Kosovo opposition's violent protests condemned
The international community has strongly condemned the Kosovo opposition's "continued use of violence to achieve political goals".
A statement from the embassies of the Quint countries - Britain, France, Germany, Italy and the United States - called political violence "unacceptable" and said it is damaging Kosovo's international standing.
"We call for respect for the rule of law, democratic procedures and international norms. Political violence is unacceptable and damages the interests of Kosovo citizens and Kosovo's international standing. This benefits no one," the statement said.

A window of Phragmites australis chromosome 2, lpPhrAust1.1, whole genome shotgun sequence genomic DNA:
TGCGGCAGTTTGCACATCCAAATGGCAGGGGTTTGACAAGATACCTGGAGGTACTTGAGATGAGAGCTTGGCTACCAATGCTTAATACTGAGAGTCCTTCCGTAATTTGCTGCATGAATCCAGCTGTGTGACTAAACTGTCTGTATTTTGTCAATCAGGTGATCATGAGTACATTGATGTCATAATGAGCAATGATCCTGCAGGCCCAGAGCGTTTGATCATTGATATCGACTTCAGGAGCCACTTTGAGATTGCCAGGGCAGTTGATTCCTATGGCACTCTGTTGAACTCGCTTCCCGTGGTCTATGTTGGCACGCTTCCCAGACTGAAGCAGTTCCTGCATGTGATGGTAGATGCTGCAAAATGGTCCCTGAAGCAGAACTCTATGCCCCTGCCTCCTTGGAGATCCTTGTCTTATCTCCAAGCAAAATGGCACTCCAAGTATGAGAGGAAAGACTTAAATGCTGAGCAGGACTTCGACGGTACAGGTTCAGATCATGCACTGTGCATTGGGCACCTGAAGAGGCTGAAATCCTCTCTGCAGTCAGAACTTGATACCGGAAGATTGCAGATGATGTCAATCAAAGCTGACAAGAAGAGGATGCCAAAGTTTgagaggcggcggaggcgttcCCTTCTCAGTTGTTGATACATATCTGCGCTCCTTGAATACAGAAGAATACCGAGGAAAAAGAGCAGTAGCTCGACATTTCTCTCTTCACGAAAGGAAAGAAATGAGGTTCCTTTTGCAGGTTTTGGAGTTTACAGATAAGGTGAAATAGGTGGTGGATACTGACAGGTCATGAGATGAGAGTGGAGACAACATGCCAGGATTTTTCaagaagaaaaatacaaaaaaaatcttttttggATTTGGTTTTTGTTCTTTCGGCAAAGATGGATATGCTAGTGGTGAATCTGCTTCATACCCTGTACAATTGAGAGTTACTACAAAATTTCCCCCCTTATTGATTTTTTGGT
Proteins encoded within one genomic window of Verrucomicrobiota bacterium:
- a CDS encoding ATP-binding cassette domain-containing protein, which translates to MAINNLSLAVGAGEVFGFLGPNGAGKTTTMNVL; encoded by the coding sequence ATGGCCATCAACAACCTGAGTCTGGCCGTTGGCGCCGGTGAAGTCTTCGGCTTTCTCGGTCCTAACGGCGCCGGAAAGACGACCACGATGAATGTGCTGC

In the past two months the opposition has disrupted the work of the parliament using tear gas and pepper spray, whistles and water bottles, demanding that the government renounce a deal with Serbia giving more powers to ethnic-Serb communities and another with Montenegro on border demarcation.
Outside the building their supporters have violently clashed with police, causing injuries and damage.
On Wednesday one opposition politician was arrested and three arrest warrants for other politicians were issued but police could not find them.
Scores of opposition supporters regularly gather at the main Pristina squares throwing stones and paint against the government buildings, burning or damaging cars. Police respond with tear gas and follow them in the capital's streets with armoured vehicles.
The opposition has said no more parliament sessions will be allowed unless the deals are renounced. The government accuses them of trying to come to power by force.
In 2008 Kosovo declared independence from Serbia, but that is not recognised by Belgrade. The two sides are holding EU-led talks to overcome their differences.